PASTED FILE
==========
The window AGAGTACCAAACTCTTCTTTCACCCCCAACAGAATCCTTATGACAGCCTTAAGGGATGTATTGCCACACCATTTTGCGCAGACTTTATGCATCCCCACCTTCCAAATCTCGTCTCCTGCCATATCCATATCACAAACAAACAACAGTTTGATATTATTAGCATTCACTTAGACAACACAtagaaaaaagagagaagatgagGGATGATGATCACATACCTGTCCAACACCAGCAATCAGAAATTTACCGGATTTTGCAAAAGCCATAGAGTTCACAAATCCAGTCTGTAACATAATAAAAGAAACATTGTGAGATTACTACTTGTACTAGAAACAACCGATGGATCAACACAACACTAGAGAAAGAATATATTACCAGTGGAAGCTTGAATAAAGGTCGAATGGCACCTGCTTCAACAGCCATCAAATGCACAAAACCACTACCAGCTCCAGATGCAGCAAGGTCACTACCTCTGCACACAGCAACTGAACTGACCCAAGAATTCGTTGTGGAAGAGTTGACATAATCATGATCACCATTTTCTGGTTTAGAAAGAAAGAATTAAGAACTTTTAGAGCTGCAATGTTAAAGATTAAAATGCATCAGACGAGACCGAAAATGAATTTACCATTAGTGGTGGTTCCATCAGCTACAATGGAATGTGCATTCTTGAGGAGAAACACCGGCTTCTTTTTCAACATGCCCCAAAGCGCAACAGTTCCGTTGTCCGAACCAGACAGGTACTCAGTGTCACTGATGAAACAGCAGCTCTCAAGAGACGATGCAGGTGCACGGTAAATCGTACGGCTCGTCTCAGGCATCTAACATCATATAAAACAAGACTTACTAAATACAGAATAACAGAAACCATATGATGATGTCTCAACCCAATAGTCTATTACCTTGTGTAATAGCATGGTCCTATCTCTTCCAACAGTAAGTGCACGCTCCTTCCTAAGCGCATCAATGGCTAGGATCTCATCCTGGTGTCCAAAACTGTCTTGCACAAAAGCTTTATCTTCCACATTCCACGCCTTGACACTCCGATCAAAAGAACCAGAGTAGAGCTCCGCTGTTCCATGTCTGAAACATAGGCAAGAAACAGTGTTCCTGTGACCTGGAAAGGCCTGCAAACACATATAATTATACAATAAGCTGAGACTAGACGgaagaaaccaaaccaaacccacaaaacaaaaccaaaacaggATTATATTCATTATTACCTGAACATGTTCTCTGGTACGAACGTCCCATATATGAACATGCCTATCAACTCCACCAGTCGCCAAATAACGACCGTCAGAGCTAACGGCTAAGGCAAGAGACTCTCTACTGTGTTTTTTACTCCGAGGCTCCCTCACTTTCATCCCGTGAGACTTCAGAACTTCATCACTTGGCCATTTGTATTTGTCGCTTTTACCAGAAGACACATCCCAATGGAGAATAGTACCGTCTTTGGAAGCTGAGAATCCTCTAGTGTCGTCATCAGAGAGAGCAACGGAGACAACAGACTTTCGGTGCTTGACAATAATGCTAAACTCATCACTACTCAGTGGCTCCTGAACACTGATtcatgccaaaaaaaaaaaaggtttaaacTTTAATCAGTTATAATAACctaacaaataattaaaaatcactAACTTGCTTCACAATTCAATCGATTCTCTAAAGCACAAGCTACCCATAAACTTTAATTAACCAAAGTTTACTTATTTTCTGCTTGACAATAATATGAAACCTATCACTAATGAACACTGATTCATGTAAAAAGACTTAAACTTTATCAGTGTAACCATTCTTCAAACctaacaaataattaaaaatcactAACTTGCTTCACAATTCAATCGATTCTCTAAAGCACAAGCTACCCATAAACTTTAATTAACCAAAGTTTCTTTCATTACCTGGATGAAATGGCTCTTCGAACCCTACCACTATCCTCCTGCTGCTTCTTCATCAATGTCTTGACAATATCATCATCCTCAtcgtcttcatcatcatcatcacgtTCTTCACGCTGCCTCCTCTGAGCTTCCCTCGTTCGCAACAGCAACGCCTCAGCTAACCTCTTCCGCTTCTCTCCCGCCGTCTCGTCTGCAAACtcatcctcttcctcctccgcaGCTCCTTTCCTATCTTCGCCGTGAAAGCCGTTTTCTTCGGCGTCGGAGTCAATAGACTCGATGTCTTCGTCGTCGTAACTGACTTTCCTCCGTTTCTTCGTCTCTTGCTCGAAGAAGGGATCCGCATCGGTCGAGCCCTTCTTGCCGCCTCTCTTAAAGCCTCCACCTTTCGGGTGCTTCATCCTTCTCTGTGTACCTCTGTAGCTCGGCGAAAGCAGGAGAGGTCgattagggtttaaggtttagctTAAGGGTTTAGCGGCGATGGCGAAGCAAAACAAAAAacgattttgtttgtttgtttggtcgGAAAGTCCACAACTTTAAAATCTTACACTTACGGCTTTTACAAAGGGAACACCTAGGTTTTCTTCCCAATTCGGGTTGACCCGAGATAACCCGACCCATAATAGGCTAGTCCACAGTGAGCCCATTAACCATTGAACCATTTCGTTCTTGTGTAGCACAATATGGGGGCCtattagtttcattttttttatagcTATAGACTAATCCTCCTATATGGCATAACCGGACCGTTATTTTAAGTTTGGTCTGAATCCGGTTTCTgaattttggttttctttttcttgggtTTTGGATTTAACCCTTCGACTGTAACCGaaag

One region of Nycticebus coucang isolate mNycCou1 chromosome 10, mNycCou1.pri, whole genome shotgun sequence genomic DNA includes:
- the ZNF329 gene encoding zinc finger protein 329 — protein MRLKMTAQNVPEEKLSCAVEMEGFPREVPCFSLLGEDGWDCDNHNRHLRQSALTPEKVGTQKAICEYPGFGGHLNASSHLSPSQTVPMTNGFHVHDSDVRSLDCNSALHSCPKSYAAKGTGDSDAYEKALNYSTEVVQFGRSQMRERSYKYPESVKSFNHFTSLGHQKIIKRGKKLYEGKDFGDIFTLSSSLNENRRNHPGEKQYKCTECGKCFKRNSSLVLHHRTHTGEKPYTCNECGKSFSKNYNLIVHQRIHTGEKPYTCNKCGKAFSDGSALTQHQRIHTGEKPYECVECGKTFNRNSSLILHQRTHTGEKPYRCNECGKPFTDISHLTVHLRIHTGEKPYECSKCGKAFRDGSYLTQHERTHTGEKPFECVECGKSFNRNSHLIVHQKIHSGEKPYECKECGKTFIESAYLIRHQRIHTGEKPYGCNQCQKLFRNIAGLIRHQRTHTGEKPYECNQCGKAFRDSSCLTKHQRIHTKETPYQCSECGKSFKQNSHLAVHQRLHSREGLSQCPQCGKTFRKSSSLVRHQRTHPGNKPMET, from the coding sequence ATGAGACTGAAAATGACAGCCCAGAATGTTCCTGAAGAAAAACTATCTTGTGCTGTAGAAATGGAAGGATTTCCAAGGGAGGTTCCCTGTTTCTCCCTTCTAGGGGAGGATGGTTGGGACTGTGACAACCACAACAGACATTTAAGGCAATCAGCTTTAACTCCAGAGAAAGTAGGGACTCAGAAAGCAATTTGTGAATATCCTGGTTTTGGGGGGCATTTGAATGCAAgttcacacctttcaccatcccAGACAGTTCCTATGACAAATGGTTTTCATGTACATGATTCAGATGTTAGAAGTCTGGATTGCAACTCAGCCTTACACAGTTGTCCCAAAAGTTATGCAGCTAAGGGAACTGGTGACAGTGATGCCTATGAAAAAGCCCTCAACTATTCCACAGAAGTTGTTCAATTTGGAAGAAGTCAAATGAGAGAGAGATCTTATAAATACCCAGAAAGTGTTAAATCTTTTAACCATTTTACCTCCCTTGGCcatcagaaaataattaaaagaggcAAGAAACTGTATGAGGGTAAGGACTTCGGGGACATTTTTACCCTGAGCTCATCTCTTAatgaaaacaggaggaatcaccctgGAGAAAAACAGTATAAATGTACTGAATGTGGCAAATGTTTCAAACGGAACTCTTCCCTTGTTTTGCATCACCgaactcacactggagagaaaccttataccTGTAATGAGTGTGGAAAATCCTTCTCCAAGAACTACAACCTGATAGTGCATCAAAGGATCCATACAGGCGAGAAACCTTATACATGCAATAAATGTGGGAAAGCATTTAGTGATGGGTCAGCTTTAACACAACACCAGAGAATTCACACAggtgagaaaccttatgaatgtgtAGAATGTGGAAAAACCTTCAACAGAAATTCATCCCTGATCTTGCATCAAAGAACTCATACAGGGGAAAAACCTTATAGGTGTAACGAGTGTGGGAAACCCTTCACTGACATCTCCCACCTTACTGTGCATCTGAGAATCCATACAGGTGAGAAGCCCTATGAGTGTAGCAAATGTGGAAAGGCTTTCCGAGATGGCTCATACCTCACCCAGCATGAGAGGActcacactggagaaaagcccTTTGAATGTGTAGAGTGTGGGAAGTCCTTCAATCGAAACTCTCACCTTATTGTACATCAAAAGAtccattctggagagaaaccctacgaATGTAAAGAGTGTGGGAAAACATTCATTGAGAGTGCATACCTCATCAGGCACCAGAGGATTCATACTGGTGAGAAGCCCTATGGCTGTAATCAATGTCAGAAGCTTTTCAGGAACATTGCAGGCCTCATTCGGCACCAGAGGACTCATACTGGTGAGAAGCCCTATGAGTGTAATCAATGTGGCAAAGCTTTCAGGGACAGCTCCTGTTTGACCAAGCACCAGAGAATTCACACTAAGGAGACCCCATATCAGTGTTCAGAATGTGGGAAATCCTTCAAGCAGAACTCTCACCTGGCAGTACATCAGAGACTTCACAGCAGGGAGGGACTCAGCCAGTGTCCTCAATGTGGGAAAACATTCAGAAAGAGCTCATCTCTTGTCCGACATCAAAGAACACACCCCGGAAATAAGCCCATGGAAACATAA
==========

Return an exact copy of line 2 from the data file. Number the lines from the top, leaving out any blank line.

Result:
One region of Nycticebus coucang isolate mNycCou1 chromosome 10, mNycCou1.pri, whole genome shotgun sequence genomic DNA includes: